Why was there little to no room for tragedy within Victorian and Edwardian drama/theatre? In other words, why did comedy seem to prevail in Victorian/Edwardian plays?
The Victorian era refers to the time of Queen Victoria's reign from 1837 to 1901. The Edwardian era covers the reign of King Edward VII from 1901-1910 and is sometimes extended to include WWI, which started in 1910 and concluded with the Treaty of Versailles in 1919, one of the peace treaties which concluded WWI.
The Victorian era was a time of peace, economic progress and plenty; indeed some would say that the Edwardian comedic play had its start in the latter part of the Victorian era. World-wide, British engineering prowess was in great demand; in fact, the British were at the forefront of engineering and technological advances during the Victorian period. This was the time of the Industrial Revolution, spanning from the 18th to the 19th centuries. The financing of railways by British banks paved the way for better transit of people, goods and raw materials. This facilitated trade and commerce greatly. The sewage system in London was a great feat of engineering progress during the Victorian period. With so much success in English society, the people were ready for entertainment which mirrored their collective sanguinity and national effervescence.
The British comedic play's ancestor was the burlesque. Most people think of burlesque today in terms of scantily clad women and bawdy singing and indeed, there was that aspect of burlesque in both England and America during the 19th century. However, the burlesque entertained the lower and middle classes during this time, lampooning or "burlesquing" the way of life and entertainment preferred by the upper classes. The burlesque challenged social conventions, especially the dress codes for women during the 19th century. We must remember that during this time, there was a decided socio-economic shift, a clamor for better representation in the political arena by women and the lower classes. We tend to think of Victorian culture as moralistic and straight-laced, but the suffragette movement gained steam during the Edwardian era. The plight of the working classes and the abuse of workers in the factories of the Industrial era clamored for attention. The burlesque and eventual comedic plays were manifestations of these percolating tensions of the era even during periods of prosperity that characterized Victorian and Edwardian society. Also, the Victorian and Edwardian eras saw a rejection of the rationalism of the Georgian period; romanticism and the mystical experience were adopted into plays and literature during this time.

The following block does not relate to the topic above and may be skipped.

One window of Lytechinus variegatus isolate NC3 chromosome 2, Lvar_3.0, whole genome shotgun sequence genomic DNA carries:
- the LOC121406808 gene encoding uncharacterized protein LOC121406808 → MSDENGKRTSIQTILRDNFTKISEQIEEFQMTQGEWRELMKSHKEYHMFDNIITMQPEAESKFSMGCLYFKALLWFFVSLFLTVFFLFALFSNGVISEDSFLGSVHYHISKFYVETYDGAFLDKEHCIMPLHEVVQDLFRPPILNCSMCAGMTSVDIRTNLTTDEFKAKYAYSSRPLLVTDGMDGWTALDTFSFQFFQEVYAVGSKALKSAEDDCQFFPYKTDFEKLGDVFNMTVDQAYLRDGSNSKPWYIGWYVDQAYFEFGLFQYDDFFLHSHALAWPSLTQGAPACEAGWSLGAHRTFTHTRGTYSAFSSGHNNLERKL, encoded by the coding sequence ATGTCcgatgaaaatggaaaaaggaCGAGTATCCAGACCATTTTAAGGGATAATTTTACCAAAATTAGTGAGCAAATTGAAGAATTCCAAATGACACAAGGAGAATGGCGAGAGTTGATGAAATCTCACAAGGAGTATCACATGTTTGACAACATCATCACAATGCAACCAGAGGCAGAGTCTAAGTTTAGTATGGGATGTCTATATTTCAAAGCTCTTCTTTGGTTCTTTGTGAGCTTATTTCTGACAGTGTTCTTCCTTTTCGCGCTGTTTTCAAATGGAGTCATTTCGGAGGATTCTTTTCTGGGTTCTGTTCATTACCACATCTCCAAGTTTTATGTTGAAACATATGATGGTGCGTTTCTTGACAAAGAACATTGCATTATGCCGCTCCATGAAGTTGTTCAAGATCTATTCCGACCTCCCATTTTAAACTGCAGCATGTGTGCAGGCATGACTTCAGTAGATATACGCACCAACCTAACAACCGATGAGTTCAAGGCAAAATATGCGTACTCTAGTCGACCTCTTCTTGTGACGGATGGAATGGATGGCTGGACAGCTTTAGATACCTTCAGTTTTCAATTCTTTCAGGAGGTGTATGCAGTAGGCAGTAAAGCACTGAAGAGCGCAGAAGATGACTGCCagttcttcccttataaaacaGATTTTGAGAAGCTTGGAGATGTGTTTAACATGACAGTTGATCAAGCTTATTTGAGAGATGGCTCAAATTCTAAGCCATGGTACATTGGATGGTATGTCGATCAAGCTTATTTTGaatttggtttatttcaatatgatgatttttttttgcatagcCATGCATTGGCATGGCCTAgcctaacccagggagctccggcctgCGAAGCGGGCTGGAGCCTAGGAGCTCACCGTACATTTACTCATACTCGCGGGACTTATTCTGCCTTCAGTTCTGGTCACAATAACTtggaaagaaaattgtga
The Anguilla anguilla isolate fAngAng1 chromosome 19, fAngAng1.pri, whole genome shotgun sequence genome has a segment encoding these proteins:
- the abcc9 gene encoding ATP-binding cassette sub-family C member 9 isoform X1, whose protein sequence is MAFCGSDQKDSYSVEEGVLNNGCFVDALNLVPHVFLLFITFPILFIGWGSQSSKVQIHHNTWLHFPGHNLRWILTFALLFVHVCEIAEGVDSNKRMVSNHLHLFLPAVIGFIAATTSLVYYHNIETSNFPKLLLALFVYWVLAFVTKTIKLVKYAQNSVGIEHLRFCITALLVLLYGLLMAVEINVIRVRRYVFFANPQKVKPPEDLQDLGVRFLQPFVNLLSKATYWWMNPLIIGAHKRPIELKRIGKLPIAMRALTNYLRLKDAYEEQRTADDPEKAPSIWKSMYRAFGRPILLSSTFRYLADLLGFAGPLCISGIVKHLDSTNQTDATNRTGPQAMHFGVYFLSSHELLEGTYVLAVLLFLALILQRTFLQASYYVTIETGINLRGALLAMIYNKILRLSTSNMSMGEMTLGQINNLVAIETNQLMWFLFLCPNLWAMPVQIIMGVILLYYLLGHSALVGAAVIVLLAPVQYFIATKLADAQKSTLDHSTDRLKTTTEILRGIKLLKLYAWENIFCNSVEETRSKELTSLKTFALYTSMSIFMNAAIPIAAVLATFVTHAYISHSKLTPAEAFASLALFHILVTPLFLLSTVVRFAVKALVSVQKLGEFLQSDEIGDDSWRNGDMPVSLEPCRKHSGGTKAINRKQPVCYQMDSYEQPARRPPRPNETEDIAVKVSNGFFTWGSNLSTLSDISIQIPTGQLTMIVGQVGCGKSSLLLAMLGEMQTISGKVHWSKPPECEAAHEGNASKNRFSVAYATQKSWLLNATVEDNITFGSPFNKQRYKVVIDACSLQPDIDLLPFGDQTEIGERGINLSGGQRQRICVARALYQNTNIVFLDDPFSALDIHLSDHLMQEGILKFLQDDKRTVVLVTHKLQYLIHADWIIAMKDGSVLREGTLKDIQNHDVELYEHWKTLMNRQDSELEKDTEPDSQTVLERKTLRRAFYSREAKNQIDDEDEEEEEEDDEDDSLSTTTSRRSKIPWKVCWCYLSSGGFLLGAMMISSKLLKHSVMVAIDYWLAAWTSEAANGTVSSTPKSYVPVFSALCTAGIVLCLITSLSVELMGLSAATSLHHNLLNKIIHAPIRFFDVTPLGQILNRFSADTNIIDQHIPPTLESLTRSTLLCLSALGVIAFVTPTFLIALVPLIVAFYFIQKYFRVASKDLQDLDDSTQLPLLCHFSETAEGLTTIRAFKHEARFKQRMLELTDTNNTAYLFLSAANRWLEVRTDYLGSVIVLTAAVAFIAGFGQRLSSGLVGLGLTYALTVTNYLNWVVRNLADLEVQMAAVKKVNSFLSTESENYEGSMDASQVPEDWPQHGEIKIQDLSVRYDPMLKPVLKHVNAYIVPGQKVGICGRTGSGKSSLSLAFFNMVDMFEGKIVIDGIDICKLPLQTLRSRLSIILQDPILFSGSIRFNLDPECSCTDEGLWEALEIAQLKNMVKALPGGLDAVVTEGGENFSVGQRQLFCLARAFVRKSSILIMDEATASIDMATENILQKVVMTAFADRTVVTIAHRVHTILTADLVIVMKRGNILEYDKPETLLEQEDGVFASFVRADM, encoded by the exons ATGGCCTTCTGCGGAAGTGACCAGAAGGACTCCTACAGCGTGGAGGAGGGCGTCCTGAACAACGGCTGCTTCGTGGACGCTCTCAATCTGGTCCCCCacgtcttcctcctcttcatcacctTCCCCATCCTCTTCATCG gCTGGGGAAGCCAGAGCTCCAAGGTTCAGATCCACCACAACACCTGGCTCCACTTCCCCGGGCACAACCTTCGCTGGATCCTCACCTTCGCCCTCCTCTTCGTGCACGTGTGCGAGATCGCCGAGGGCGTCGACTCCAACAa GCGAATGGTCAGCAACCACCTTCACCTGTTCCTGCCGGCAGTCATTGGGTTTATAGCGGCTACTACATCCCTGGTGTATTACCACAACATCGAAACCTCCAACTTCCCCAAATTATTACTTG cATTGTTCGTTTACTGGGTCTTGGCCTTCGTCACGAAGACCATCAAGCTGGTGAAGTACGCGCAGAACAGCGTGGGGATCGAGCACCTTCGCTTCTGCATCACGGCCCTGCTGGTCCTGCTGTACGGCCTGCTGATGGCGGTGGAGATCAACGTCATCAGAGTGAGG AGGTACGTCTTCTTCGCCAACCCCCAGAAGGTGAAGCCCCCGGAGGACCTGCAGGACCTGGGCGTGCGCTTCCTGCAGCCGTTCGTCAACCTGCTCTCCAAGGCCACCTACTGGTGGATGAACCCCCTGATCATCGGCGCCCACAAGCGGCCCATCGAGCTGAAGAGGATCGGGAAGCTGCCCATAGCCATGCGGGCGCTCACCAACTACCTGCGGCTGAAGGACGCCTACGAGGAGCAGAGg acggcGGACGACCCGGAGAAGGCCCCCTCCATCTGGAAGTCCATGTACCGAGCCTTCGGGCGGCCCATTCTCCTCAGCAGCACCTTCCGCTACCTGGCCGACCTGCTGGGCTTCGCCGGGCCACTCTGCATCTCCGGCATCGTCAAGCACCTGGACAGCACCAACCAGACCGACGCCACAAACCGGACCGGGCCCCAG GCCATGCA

Here you can read about the paradox of industrial progress and blatant victimization of workers during the Industrial Revolution:
Gilbert and Sullivan's operas were a great example of comedic entertainment which masqueraded as social commentary. "The Sorceror" made fun of British conventions and class distinctions with polished comedy. H.M.S Pinafore poked fun at unqualified people who rose to positions of power and gently lampooned the British Navy at the same time. "The Pirates of Penzance" made fun of duty, familial obligations, and the British social hierarchy. "The Mikado" was in effect a satire which lampooned the corrupt nature of British government. Corrupt individuals in power possessing few qualifications for office wormed their way to the highest levels of authority through deceit and shady backroom deals. Although the setting for the play, the costumes and characters were of Japanese origin, Gilbert and Sullivan often used far-fetched ideas such as these to highlight the satire of their comedic musicals.
Another well-known playwright during the Edwardian era was George Bernard Shaw. His most famous play, Pygmalion, was the inspiration for the equally well-known musical we know as My Fair Lady. Shaw's incisive wit and humor was greatly appreciated by his audience. Whether they realized the depth of his social commentary on the rigid British class hierarchy remains to be debated.
So, although playwrights like Oscar Wilde also wrote tragedies, he was more successful in voicing his views on British society through his comedies. In Lady Windemere's Fan, a comedy, he highlights the hypocrisy of British upper class society. Comedy became the vehicle for social commentary for these periods.
Hope this helps. Thanks for the question!
I would like to add that these comedic plays allowed the lower and middle classes to voice their dissatisfaction with working conditions and to draw attention to abuses by the upper classes/industrialists in a non-threatening way. The plays gave them a voice and allowed them to speak without being accused of fomenting dissension. The tragedies may not have worked as well as the comedies as a vehicle for this kind of social commentary.